Safety and reliability concerns are among the largest obstacles hindering the adoption of AI in many areas. Formal verification methods have been tremendously successful in addressing such concerns by providing safety/correctness guarantees in the realm software and hardware. The core idea is that a concrete implementation of a system is verified against an abstract (logical) specification of how the system is supposed to behave. The success has been largely driven by modern SAT-solvers (and their more powerful extension SMT-solvers) which rest on the CDCL algorithm. In recent years, researchers have demonstrated that properties of neural networks can also be verified using formal verification methods. A huge advantage of this approach is the intrinsic capability of generating counter examples in case of a violation.

While important properties such as adversarial robustness (see our post on Certified error rates for neural networks) and fairness are verifiable using formal specifications, the applicability of these specifications is restricted to low-level input-output properties. However, most safety relevant properties of complex systems such as self-driving cars cannot be properly expressed through such low-level properties. A good example is the requirement that a car has to stop if it approaches a stop sign.

The IJCAI 2022 paper [Xie22N] proposes the use of reference networks which can be addressed through predicates in a logical specification. The reference networks should be independently trained and capture high level concepts like „car is approaching a stop sign “. The verification is then performed by using the reference network as proxy for the concept. Adding the ability to speak about such high-level concepts to the specification language allows to formally express requirements like stopping at red lights. Neuro-symbolic approaches are an emerging class of hybrid methods that combine formal methods with deep learning. There already exists a large community, several publications in that direction were accepted at IJCAI.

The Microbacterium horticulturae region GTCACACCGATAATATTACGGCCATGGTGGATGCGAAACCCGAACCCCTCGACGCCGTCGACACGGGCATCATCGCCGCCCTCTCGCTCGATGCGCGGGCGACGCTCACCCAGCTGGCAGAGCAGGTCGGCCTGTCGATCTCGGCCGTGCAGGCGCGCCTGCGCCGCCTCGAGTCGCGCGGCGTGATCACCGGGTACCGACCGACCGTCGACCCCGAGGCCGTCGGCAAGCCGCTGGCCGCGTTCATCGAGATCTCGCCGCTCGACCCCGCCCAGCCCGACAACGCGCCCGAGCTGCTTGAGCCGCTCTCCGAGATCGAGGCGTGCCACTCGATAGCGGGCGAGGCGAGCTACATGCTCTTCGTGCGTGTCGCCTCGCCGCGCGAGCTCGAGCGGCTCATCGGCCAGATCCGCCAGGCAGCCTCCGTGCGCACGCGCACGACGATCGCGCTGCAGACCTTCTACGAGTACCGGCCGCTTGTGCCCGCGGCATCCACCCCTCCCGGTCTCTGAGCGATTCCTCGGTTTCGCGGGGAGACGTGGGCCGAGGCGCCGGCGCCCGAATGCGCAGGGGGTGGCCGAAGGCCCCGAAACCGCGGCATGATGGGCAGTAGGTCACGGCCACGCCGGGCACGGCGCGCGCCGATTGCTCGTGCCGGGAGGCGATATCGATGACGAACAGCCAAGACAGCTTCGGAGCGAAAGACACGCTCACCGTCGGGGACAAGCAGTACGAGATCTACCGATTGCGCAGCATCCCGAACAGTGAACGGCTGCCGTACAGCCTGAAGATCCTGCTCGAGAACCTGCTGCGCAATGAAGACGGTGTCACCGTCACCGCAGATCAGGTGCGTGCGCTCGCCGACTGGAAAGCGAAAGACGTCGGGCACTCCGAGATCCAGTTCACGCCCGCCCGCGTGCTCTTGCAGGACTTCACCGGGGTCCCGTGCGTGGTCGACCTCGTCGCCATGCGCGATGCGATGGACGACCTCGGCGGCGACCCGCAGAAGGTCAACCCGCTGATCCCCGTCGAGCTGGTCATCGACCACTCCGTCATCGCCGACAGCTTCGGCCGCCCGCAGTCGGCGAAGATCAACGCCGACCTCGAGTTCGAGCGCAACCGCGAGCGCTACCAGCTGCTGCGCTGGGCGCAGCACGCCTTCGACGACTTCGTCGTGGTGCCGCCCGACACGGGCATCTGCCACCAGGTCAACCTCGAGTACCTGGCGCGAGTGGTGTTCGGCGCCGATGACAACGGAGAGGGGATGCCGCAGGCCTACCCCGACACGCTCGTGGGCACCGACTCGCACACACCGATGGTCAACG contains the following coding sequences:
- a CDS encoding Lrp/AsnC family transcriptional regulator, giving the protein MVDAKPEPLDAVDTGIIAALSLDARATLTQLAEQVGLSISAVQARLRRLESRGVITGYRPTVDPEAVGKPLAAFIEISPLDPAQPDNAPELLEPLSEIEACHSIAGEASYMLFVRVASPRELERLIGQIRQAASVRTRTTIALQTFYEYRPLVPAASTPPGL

The authors develop a specification language for neural networks based on Hoare logic which is popular in software verification. They implement their system on top of existing verification software and conduct a series of experiments based on the MNIST and the German traffic sign benchmark data set to demonstrate multiple possible use cases. In particular, they train a general classifier, a specialized classifier for a particular task and an autoencoder. Using these networks, they verify (or find counterexamples) for the following properties:

- If the specialized classifier recognizes the input as belonging to the special class, then the general classifier will also output the class.
- If the autoencoder has low reconstruction error, then the classifier has high prediction confidence.
- The infinity norm of the distance between two functions represented by neural networks is bounded by a given constant.

While the theory behind formal verification is well understood and many general-purpose implementations exist, the largest challenge is currently the poor scalability of the methods. The approach described above essentially reduces verification of neural networks to a satisfiability test on an SMT formula that grows (linearly) with the size of the network. Therefore, it is currently only possible to verify rather small networks. Moreover, defining, training, and verifying reference networks is a challenge on its own. Nevertheless, the use of reference networks in verification is an interesting direction, and I believe we will see more of it in the future.

Assessing the quality of a generative model with another network is also a key ingredient of generative adversarial networks. There, the referee network is trained jointly with the generative model. I wonder if reference networks in a verification setup can be trained jointly with the network under verification in a similar fashion.